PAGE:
Container Liners Mull on Forming an Alliance to Seek Better Profits

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Sometimes back to see the benefits ticking Airlines had sought to be a part of an alliance for multiple purposes which also included saving money and offering passengers a variety of routes.  Similarly, at present container-shipping companies have also realized the advantages of pooling their resources.

While turning back the pages of history, till date there has been only four major container liner alliances.  At present, the trend is all set to change due to the unsteady freight rates due to the ordering of too many ships in the industry.  This act of rethinking by the container liners to form an alliance focusses on making a substantial profit.

Let’s see the recently formed new alliances!!

Last Friday, Germany’s Hapag-Lloyd disclosed that it is to form an alliance with five Asian carriers.  Besides, an alliance called as 2M partnership is already being formed by AP Moeller-Maersk and Mediterranean Shipping, the world’s largest container shipping companies by capacity.  And Ocean Alliance has been formed by next two large liners, CMA CGM and Cosco.

What are the top benefits of forming an alliance?

The top benefits in these vessel-sharing partnerships are the reduction of prices and efficient space sharing capacity.  As a result, it allows the shipping companies to undertake more frequent services without any addition of new routes or purchase of more ships.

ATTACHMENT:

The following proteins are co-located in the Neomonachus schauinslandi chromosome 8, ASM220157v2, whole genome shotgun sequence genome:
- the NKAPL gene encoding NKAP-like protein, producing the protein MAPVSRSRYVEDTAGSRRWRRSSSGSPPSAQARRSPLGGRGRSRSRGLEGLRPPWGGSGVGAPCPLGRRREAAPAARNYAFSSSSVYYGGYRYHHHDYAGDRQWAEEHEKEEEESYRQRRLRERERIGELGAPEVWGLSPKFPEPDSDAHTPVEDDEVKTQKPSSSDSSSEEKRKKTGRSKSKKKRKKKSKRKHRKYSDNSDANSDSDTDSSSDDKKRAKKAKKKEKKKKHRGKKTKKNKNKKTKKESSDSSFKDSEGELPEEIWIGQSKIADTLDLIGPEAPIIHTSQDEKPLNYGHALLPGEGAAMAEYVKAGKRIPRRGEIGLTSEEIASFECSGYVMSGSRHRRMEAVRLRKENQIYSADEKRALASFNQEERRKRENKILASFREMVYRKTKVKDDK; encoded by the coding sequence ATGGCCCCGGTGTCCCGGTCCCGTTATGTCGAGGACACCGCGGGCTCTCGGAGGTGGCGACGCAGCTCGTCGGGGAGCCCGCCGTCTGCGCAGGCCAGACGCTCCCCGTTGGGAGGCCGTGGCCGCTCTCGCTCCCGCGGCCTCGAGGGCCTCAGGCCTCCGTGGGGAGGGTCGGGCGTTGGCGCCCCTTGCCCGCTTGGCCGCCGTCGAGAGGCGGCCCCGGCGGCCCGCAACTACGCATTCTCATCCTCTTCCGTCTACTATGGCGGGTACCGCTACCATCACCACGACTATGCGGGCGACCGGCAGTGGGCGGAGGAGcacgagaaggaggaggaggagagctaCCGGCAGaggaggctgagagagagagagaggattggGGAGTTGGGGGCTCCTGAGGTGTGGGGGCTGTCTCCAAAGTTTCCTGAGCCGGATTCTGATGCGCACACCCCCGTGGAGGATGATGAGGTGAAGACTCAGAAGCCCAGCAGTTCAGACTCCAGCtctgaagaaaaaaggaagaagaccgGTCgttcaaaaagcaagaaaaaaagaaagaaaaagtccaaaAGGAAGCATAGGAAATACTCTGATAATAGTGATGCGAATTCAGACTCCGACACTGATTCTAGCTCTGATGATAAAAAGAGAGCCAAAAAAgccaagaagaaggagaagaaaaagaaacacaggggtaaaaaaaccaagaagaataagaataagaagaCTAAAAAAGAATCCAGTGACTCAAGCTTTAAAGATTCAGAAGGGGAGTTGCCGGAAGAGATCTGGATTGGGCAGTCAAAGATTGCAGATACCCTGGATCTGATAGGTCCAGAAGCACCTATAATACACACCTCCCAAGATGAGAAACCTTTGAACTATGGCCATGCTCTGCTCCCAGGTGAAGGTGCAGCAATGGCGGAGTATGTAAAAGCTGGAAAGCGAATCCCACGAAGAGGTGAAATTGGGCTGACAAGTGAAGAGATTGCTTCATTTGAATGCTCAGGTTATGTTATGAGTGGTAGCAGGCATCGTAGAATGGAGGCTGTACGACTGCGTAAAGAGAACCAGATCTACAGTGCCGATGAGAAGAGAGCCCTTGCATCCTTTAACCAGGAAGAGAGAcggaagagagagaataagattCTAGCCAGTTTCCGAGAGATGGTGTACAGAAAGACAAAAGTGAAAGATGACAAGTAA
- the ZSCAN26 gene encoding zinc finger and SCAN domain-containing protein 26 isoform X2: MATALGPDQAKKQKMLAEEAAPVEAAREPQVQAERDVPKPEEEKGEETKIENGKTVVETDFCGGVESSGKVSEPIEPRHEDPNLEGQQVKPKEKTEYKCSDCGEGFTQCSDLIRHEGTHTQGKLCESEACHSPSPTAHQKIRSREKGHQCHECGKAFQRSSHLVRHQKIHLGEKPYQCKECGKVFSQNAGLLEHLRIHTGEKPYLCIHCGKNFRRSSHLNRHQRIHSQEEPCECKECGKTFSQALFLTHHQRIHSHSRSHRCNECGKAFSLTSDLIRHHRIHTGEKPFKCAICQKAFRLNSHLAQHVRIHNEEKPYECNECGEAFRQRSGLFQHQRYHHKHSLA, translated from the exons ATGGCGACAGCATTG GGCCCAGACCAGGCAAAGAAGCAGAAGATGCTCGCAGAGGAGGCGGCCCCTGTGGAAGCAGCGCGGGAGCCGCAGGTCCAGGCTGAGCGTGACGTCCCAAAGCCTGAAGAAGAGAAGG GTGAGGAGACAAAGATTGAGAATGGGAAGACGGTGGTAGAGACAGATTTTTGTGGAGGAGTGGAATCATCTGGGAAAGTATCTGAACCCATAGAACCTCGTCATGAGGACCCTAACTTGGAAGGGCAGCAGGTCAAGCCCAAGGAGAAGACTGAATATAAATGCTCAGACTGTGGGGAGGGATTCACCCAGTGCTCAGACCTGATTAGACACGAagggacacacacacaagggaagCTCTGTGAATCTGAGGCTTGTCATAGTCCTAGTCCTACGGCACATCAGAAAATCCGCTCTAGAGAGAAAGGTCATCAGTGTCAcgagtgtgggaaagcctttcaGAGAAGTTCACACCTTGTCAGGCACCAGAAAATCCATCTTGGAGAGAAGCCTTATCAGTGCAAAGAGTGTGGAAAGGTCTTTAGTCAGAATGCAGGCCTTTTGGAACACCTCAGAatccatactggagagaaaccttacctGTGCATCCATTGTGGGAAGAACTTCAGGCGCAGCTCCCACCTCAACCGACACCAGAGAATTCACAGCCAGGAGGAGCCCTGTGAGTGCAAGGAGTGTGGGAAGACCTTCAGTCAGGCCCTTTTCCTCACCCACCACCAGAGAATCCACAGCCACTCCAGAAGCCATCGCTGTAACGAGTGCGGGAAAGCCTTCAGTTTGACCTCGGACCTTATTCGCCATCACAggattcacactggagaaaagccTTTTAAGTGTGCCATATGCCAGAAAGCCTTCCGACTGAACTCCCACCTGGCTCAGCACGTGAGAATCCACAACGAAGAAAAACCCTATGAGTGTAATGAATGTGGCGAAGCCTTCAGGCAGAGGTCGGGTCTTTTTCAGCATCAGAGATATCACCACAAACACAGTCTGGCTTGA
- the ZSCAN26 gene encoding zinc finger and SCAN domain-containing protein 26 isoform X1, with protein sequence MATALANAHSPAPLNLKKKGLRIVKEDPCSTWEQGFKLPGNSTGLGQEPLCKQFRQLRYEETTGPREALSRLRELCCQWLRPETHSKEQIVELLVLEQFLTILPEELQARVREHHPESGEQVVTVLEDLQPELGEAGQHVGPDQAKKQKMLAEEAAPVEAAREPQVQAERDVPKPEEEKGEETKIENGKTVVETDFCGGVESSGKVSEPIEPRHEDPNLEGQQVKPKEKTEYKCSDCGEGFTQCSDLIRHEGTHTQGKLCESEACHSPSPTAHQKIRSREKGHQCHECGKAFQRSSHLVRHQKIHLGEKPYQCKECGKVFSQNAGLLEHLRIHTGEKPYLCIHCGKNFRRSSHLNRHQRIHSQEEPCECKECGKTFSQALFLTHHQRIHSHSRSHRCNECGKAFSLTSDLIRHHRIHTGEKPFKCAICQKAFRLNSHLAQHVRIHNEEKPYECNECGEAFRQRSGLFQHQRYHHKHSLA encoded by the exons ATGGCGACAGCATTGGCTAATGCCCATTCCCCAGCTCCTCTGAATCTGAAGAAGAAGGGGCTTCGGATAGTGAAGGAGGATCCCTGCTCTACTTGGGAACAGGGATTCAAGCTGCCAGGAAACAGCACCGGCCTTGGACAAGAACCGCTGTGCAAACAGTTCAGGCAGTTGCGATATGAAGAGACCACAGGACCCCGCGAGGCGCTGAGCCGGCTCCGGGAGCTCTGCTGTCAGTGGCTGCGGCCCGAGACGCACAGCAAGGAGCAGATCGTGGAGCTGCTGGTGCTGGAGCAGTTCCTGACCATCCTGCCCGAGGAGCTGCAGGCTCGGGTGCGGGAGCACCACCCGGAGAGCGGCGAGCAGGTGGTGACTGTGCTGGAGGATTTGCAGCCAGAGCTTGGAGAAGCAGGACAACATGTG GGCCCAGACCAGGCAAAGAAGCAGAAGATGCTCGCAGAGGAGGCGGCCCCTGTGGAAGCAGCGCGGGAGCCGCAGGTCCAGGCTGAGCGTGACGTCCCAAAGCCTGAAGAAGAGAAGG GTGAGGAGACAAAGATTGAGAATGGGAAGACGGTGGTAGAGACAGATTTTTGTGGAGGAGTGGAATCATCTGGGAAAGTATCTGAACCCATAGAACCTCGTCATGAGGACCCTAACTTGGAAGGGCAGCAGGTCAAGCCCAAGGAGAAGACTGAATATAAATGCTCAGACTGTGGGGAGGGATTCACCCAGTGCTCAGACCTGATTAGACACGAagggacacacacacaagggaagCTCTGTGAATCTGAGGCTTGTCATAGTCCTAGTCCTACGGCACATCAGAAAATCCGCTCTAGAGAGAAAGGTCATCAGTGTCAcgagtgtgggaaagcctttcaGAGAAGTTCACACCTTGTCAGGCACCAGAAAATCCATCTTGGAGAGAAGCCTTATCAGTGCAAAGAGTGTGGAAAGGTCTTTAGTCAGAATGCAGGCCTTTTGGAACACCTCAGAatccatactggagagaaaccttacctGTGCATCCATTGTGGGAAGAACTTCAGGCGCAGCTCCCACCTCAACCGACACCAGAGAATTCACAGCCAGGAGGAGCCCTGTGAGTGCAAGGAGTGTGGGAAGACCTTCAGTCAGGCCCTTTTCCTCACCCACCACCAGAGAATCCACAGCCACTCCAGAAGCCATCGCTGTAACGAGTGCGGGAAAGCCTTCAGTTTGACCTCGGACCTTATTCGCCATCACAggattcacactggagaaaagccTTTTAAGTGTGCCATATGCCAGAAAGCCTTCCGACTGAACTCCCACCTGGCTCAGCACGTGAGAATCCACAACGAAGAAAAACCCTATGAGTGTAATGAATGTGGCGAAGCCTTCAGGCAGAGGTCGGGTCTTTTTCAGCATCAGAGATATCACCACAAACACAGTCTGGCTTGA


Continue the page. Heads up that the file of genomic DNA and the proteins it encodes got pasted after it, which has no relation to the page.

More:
Did the traditional activities change?

Yes, as the scenario changed the traditional practices in the shipping industry too took the directions of change regarding joining or merging with other shipping lines for a beneficial future for both the liners.  Cosco and CSCL have joined forces; Hamburg-Sued bought CCNI’s container line activities last year; CMA-CGM is buying Singapore’s Neptune Orient Lines and Hapag-Lloyd is talking to United Arab Shipping about a merger.

Exporters may have little options and benefits too!!

Less competition in shipping isn’t good news for exporters who currently benefit from low freight rates.  Smaller countries may come to rue the wave of consolidation because they may be left with less choice about who transports their goods.  Besides, more consolidation bodes well for an eventual recovery in industry profitability because smaller players may struggle to compete and bankruptcies would take capacity out of the market.

Source: Bloomberg

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